Beyond This Horizon by Robert A. Heinlein
**This review may contain spoilers**
Beyond This Horizon, is the second of Heinlein’s published novels, and introduces us to a future utopia where poverty no longer exists and genetic engineering has advanced to a point where it is possible to selectively breed children for increased health, intelligence and longevity. The biggest problem faced by most of this world’s denizens is what to do with their time, leading to a society in which decadence is the norm and duelling with sidearms is considered an acceptable way of resolving disputes. Non-advanced citizens also exist, known as control normals, and are seen by the majority of others as a baseline with which to compare the genetic improvements found in the general populace.
The main bulk of the story follows the adventures of Hamilton Felix, a notably superior (others refer to him as an example of a star line), albeit mildly disillusioned citizen of this world’s breeding program and his attempts to find a meaning in life. When he is approached by a synthesist (effectively an administrator of the breeding program) with a request to help propagate the next generation of advanced humans Felix’s apathy towards the future, along with an unwillingness to propagate initially leads him to decline, but only after he is convinced to agree that if the synthesist can provide him with proof that a man’s life is more than just the existence he experiences then he would be willing to reconsider.
Along the way he is also drawn into a burgeoning conspiracy by a group of citizens who feel that the current system needs to be overthrown, and that their society needs to be restructured under their control. Felix agrees to join this group, known as The Survivor’s Club, though his decision is motivated more by a sense of loyalty to society, leading him to act as a double agent within their midst, than by any need to change the status quo. When the Survivor’s Club do make their move Felix turns against them and helps to overturn their coup.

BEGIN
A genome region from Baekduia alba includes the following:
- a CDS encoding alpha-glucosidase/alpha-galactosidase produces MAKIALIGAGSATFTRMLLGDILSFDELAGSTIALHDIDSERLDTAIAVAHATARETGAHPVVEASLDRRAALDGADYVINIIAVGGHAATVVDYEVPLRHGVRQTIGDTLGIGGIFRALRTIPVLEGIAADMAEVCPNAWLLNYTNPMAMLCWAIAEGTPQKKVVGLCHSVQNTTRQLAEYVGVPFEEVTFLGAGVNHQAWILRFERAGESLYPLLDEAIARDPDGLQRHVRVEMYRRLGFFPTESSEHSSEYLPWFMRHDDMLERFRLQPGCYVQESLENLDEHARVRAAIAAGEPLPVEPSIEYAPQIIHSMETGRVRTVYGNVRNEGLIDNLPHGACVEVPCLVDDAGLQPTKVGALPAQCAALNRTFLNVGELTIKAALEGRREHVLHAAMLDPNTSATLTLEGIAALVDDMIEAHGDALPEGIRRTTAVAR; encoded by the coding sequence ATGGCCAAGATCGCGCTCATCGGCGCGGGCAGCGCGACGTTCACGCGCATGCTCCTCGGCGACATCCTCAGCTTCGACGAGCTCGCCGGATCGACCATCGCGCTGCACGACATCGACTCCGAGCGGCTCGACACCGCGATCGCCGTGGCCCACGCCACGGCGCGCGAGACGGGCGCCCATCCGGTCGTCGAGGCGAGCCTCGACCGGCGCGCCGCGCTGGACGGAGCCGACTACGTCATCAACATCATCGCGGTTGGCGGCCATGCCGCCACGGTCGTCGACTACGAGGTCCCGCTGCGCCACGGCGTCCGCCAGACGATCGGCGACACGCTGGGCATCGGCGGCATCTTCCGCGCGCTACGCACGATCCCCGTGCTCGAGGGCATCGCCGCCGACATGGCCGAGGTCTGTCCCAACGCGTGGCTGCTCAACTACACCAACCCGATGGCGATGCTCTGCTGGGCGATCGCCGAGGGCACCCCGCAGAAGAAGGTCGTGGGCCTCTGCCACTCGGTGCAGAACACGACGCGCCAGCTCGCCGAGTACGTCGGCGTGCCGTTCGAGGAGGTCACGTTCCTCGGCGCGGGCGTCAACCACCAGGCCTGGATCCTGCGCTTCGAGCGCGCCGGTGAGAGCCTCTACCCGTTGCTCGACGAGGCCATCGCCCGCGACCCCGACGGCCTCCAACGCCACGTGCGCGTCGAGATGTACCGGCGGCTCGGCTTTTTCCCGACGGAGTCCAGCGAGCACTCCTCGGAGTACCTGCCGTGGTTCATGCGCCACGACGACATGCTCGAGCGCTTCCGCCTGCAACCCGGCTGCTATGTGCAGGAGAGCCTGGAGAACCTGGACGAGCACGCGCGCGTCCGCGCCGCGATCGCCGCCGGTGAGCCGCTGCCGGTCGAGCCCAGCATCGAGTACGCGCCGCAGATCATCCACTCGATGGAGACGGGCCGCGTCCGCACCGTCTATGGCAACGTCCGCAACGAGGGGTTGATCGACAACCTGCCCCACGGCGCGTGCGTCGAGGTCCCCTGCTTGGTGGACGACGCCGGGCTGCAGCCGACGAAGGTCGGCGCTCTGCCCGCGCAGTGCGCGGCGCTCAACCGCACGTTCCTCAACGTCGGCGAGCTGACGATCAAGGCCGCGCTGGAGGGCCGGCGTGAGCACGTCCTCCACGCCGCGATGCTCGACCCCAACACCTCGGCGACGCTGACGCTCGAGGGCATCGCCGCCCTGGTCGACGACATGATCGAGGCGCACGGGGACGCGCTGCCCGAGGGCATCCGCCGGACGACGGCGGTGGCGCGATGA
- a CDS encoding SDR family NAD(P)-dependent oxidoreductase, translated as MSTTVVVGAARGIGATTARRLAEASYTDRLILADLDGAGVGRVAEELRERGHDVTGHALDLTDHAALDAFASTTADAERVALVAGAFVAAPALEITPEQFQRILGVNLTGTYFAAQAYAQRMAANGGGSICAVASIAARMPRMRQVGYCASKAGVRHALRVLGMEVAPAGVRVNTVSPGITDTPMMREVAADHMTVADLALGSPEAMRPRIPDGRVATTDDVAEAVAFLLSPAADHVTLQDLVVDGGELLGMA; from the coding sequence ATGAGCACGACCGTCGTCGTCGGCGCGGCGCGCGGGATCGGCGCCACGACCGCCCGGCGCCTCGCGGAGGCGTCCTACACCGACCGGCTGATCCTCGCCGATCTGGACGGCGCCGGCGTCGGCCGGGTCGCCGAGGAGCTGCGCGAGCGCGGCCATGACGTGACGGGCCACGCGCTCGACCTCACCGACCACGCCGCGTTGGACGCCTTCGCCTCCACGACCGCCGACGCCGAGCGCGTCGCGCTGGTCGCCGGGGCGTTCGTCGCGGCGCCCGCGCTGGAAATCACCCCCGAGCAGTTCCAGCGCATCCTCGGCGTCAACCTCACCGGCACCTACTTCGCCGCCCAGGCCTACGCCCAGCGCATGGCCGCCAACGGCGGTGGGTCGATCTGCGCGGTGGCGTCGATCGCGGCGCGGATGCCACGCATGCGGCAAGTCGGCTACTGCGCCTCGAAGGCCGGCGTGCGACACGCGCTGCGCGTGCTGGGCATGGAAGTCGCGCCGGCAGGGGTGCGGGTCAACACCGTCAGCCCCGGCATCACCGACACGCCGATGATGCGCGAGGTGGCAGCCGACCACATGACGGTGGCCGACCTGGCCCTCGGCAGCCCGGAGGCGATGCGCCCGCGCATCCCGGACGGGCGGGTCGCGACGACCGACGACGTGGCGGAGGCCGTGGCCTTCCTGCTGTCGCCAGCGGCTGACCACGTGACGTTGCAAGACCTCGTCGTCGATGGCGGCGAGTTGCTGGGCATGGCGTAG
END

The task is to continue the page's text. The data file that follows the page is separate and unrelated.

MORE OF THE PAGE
The second half of the novel then explores the results of Felix falling in love with and marrying Longcourt Phyllis, the woman selected for him by the synthesists. Between them they produce a son, Theobald, who they soon discover has powers that seem to equate to telepathy.
By the end of the book Felix has found a purpose for his life, and his original apathy no longer causes him concern.
Some have suggested that Beyond This Horizon represents one of the first examples of a post-singularity novel and to some degree I can agree with that assertion, though many of the elements required for a true post-singularity world are absent simply as a result of when it was written; computers were barely known of, and the idea of a world-wide interconnected communication network (the internet) was still a few decades away from being considered.
Personally I don’t consider this to be one of Heinlein’s best, though it’s still better than much of the sci-fi of the time. In it he explores themes of reincarnation and the immortality (and possibly even the existence) of the human soul. He also presents a world of social equality, a world where things such as race, creed, faith and gender are simply portions of a person’s make-up, and not things to get concerned over. In that respect it was a highly progressive novel for the times, and introduced a number of themes that continued to crop up in his future novels.
In all I still enjoyed re-reading this one, though if you’re new to Heinlein I’d suggest starting with one of his later works.